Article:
Although a Linux developer by the name of Miguel de Icaza would lead the effort to produce a version of C# that could create GUI applications on Linux, he did so by basing many parts of that Linux-based .NET atop a more fundamental Linux GUI framework by the name of GTK+ which is used to define the GNOME desktop environment in which he was also a significant contributor. Miguel would eventually create Xamarin that was later purchased by Microsoft for the creation of cross-platform mobile apps. As of this date, Microsoft has established a cross-platform version of .NET fully supported by them that includes no cross-platform GUI capabilities but there are alternatives that exist, again from the Linux world. Chief among them is GTK+ which is ported to other operating systems but which hardly anyone uses for aesthetic and functionality integration reasons. Still, the point is cross-platform GUI toolkits exist though deriving a highly sophisticated GUI evenly across platforms remains extremely elusive for many specific reason that would take hours to describe.
Regardless of the software world’s politics around general GUI frameworks like Qt, Swing, web vs. native, and so on, the most common aspect of all these frameworks is they consolidate and pre-define geometry. Yes, going back to Charles Petzold and Programming Windows, you can write a GUI with nothing more than defining where lines begin and end. Code can then evaluate if a mouse click’s x/y coordinate coincides with a drawn square or rectangle to determine if an action related to that position on the screen should occur. GUI toolkits remove much of the effort involved in this to decrease the time involved in putting a button, text entry fields, shapes with text atop them on a screen.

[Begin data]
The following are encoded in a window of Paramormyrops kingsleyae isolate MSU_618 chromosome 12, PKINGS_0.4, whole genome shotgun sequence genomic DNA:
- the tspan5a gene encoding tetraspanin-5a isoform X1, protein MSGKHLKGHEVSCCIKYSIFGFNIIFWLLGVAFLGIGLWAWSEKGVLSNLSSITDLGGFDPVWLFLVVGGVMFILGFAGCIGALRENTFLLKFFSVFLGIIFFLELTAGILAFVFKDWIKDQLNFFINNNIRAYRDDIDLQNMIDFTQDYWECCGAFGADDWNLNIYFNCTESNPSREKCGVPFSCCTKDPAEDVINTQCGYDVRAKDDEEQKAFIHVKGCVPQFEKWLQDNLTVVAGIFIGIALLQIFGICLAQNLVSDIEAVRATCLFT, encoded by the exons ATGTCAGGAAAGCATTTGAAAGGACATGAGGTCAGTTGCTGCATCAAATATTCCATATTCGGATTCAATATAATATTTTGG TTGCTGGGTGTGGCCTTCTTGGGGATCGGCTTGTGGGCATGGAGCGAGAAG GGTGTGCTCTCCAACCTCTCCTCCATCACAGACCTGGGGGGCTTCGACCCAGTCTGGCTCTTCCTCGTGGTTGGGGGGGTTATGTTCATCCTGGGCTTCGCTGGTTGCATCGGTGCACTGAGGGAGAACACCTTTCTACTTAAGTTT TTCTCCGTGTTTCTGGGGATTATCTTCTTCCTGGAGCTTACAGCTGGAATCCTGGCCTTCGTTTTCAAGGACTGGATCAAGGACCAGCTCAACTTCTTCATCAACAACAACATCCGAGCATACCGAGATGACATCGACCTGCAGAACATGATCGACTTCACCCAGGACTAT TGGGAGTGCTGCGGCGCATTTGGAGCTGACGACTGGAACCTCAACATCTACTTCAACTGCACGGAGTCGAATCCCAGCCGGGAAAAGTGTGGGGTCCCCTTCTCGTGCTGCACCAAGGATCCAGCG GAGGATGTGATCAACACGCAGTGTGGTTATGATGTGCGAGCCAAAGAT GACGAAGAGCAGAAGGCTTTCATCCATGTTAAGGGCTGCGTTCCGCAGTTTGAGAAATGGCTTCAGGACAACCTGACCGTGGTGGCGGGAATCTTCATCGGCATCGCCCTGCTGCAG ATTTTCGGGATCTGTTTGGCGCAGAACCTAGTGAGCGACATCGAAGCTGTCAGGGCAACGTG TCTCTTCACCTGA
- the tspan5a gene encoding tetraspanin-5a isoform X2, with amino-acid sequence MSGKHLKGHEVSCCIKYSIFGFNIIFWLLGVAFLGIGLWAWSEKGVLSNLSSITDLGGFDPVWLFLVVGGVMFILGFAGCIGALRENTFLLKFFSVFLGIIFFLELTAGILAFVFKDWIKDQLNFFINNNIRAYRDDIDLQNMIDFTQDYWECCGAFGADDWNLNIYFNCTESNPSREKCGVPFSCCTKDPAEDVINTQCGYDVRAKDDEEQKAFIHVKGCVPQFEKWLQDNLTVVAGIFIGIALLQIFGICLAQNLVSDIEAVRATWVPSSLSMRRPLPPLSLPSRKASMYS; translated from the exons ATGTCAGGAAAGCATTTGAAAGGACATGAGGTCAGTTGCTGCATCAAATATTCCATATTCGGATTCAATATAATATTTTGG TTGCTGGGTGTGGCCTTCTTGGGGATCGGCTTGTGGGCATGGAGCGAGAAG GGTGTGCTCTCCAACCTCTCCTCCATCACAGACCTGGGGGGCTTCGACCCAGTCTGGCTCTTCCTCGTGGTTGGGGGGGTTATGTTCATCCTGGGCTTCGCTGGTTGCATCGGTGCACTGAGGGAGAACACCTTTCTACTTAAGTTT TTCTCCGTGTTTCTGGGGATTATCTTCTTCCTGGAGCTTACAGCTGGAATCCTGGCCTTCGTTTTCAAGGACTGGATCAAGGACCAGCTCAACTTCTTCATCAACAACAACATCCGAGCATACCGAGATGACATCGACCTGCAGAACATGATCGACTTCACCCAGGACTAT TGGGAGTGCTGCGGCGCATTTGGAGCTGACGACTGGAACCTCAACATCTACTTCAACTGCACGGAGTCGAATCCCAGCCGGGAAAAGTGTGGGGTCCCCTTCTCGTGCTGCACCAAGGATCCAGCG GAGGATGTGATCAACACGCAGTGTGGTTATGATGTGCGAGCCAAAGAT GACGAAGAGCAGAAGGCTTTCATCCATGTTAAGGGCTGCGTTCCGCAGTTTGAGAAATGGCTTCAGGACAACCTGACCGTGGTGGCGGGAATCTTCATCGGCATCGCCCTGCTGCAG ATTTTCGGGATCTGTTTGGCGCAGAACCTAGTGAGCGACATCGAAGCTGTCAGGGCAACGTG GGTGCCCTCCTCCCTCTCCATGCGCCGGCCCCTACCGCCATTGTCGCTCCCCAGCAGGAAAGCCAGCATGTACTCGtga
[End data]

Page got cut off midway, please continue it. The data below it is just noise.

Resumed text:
Oddly enough, you can remove the intricacies of drawing shapes on a screen, detecting interaction upon them, and modifying them, but you cannot eliminate the need to apply geometry in general. A given GUI toolkit may define a button in such a way that instead of writing 100 – 200 lines of code to draw a button and related mouse or touch interactions to it, you can achieve the same with 2 or 3 lines of code with all those details now hidden behind the easier abstraction. What does not go away is the decision of where (either precisely or generally) on the screen to situate the button. The button or text entry field has to go somewhere and where it goes has to make sense.
A forms generator would seem to preclude much of this. Even when a forms generator creates visual elements and determines their placement on the screen, they remain subject to a data model. The data model you imbue into the generator influences the geometry as both are related to each other. You have to define a data model such that it can be represented acceptably in a generated layout. Too many data elements and you lose space to layout and show buttons. Too few data elements and you may lack meaningful visual mechanisms to enact useful action.
At the point a forms generator or GUI abstraction does not adequately represent the data model, layout, or functions you intend, you inevitably traverse the ladder of general GUI abstractions such as buttons, text entry fields, shapes, and lines. Sometimes you have to fill in the gaps in a general abstraction when certain elements do not exist or are insufficiently represented or implemented. When existing GUI generalizations are not sufficient for the level of visualization or nuanced interactivity sought, you return to a level of intricate composition of discrete visual elements and their signal triggers. In this way, across levels of abstraction of GUI implementation, geometry, spatial orientation, and planar forms are ever-present. Primarily because the physical display screen in which they reside is itself a planar area principally of width and height. At some point then you may encounter the C language or something close in proximity to it in terms of effect in the native environment and the most intricate concerns involved in geometric representation.